GP and clinical assistant Dr Pam Brown and GPSI Dr Louise Warburton outline the latest evidence on five ongoing clinical issues
1. Cardiovascular risk in rheumatoid arthritis
Cardiovascular risk is greater in patients with inflammatory arthritis, compared with those without. The increase in risk seems to be as high as that seen in type 2 diabetes and has been estimated at 1.5- to 3-fold.1 It occurs through a combination of increased prevalence of traditional risk factors and the inflammatory burden.
The link with cardiovascular risk factors and inflammatory arthritis is further supported by the fact that patients treated with immunosuppressive drugs such as methotrexate have a lower incidence of CVD. Tumour necrosis factor (TNF) has a key role in the development of CVD, and a recent study found anti-TNF drugs cut cardiovascular mortality in patients with rheumatoid arthritis.2
Any patient with inflammatory arthritis should now be undergoing routine monitoring for cardiovascular risk factors. Last year, the European League Against Rheumatism updated its guidance on cardiovascular risk management in patients with rheumatoid arthritis, including a recommendation to multiply a patient’s risk score by 1.5.3 But in the UK, QRISK now incorporates an additional weighting for patients with RA.
EULAR’s other recommendations for managing cardiovascular risk in these patients include that:
• adequate control of disease activity is necessary to lower risk
• statins, ACE inhibitors and/or ARBs are preferred treatment options
• the lowest possible steroid dose should be used
• smoking cessation advice is essential.
2. Bisphosphonate side-effects
We’re familiar with the common side-effect of upper gastrointestinal symptoms with oral formulations, but there have also been reports of more serious problems.
This possibility was raised in a 2009 FDA report citing 54 cases, but information on risk factors such as Barrett’s oesophagus was not fully documented and the average time from initiation of therapy to diagnosis of the cancer was only 2.1 years – possibly suggesting a pre-existing condition. Reviews comparing treated and untreated populations from some large databases failed to confirm an increased risk, but last year a UK study suggested an increase in risk from one in 1,000 over five years in women aged 60 to 79 in women who were not taking oral bisphosphonates, to two in 1,000 after five years’ use of the drugs.5 Confounders such as smoking and alcohol history were taken into account.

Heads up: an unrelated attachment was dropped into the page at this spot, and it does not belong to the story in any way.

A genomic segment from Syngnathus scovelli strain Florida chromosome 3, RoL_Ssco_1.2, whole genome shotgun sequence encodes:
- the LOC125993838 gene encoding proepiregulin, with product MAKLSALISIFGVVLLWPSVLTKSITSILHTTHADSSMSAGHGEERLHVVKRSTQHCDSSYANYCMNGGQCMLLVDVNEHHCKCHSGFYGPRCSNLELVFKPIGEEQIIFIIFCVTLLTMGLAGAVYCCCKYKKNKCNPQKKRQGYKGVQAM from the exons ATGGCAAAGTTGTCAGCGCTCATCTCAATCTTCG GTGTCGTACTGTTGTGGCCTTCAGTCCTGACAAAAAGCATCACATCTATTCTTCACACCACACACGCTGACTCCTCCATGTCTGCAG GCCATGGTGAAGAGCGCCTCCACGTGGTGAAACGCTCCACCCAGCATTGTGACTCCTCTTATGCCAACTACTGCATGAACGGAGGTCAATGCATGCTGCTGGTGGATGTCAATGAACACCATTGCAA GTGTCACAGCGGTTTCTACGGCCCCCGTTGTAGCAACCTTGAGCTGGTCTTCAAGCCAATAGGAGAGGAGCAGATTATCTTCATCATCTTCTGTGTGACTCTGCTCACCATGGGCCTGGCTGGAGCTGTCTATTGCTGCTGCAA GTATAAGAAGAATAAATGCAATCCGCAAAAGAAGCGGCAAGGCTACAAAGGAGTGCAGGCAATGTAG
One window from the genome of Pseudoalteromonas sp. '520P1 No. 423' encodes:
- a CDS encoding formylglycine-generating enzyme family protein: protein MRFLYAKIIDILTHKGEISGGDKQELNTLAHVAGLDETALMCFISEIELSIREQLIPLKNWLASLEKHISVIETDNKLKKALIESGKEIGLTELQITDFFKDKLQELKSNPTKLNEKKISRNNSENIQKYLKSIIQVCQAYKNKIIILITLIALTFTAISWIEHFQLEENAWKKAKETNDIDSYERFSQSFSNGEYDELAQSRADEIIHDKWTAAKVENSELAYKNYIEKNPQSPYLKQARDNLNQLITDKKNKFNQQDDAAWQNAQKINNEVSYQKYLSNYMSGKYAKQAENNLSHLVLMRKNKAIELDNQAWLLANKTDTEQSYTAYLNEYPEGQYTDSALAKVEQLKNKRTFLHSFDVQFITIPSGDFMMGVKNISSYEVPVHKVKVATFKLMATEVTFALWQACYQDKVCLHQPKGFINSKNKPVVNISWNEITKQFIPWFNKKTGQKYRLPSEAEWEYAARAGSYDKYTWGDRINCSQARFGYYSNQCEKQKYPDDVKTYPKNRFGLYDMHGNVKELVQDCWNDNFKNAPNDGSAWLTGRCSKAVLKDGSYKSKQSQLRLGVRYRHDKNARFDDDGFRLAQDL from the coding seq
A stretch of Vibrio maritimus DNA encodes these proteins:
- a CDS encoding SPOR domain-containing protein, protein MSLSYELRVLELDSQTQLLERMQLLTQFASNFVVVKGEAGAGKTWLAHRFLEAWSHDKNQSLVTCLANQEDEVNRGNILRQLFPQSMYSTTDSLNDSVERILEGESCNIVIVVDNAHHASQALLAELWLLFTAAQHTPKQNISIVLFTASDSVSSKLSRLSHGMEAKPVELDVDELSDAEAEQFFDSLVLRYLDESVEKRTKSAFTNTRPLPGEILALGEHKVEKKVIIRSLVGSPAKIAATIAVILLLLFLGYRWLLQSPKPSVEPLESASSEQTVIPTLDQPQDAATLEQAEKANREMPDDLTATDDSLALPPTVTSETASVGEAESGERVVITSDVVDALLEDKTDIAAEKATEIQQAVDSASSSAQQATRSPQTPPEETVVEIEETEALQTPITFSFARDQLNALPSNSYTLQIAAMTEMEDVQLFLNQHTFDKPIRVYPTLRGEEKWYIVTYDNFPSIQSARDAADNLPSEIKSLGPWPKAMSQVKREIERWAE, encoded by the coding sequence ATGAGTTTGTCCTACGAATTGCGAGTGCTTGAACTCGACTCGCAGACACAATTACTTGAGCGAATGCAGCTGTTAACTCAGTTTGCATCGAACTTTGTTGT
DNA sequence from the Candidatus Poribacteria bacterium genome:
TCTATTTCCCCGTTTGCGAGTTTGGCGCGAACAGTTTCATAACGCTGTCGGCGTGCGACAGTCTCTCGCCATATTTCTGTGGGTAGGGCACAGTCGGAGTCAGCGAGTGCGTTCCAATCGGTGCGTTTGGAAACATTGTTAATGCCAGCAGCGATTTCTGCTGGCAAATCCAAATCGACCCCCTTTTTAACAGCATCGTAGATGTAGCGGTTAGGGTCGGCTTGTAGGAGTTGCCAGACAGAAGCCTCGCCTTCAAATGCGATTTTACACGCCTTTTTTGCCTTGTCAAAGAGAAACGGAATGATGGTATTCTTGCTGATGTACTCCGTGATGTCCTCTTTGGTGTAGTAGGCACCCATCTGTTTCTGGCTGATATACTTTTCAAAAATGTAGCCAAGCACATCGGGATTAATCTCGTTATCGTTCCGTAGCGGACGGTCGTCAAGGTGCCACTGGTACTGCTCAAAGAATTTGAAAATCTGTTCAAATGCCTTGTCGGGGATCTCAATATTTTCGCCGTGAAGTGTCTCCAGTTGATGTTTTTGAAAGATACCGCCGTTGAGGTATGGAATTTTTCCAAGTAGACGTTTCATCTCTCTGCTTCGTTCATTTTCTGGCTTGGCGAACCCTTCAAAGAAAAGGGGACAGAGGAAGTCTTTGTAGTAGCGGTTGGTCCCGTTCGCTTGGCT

A pragmatic approach is to avoid oral bisphosphonates in those with Barrett’s oesophagus, and to minimise risk of oesophageal damage by ensuring patients take the drug exactly as directed. It is also important to stop therapy if upper GI symptoms develop, rather than adding in a proton-pump inhibitor.
Osteonecrosis of the jaw6
This is a poorly understood condition in which an area of oral mucosa fails to heal after dental treatment, usually extraction, resulting in persistent exposed bone, despite antibiotic therapy. The risk is around one in 10 to one in 100 in those receiving high-dose IV bisphoshophonates for cancer, and thought to be much lower in those receiving oral bisphosphonates for osteoporosis (one in 10,000 to one in 100,000). But there is still no consensus on the definite role of bisphosphonates.
It would seem sensible for patients to arrange a dental check up and any necessary extractions before receiving high-dose IV bisphosphonates for cancer treatment, if possible. Guidance for those requiring oral bisphosphonates for osteoporosis is less clear.
These risks must be balanced against the increased risk of mortality and severe morbidity from fracture – particularly hip – in those with osteoporosis, and more serious consequences in those with cancer.
Atypical fractures in long-term users
Although bisphosphonates lower overall risk of fractures in women with osteoporosis, an unusual type of femoral fracture has been described in a few long-term bisphosphonate users. One US case series described seven women on long-term alendronate therapy who sustained sequential or simultaneous bilateral femoral ‘low-energy’ fractures – meaning a fall from standing height or lower. All fractures were subtrochanteric or involved the femoral shaft, unlike typical fractures involving the intertrochanteric or femoral neck.
Another study compared 41 of these atypical fractures in postmenopausal women with 82 more typical fractures – and found 37% of the women with atypical fractures were taking long-term bisphosphonates, compared with 11% of controls. But population-based studies have not supported this association and it has not been studied in randomised trials.
In May last year, a paper was published which reviewed 284 hip or femur fractures in 14,195 women in bisphosphonate trials.7 It found these atypical fractures were very rare, even in women who had been treated with bisphosphonates for as long as 10 years, and found no significant increase in risk associated with bisphosphonate use.
3. Glucosamine and chondroitin for osteoarthritis
Glucosamine is usually sold in the UK as glucosamine sulphate or glucosamine hydrochloride, in over 50 preparations, with strengths from 500mg to 1,500mg, as tablets, capsules and liquid formulations – and with or without chondroitin.
The evidence is extremely difficult to analyse due to differences between the products used, the study populations, the use of analgesia and the outcomes assessed.
But it is reasonable to conclude that glucosamine sulphate as a single daily dose of 1,500mg shows a small benefit over placebo for treatment of knee osteoarthritis. The evidence for lower doses of the sulphate and for the hydrochloride is weaker, while the evidence for efficacy of chondroitin is even less convincing.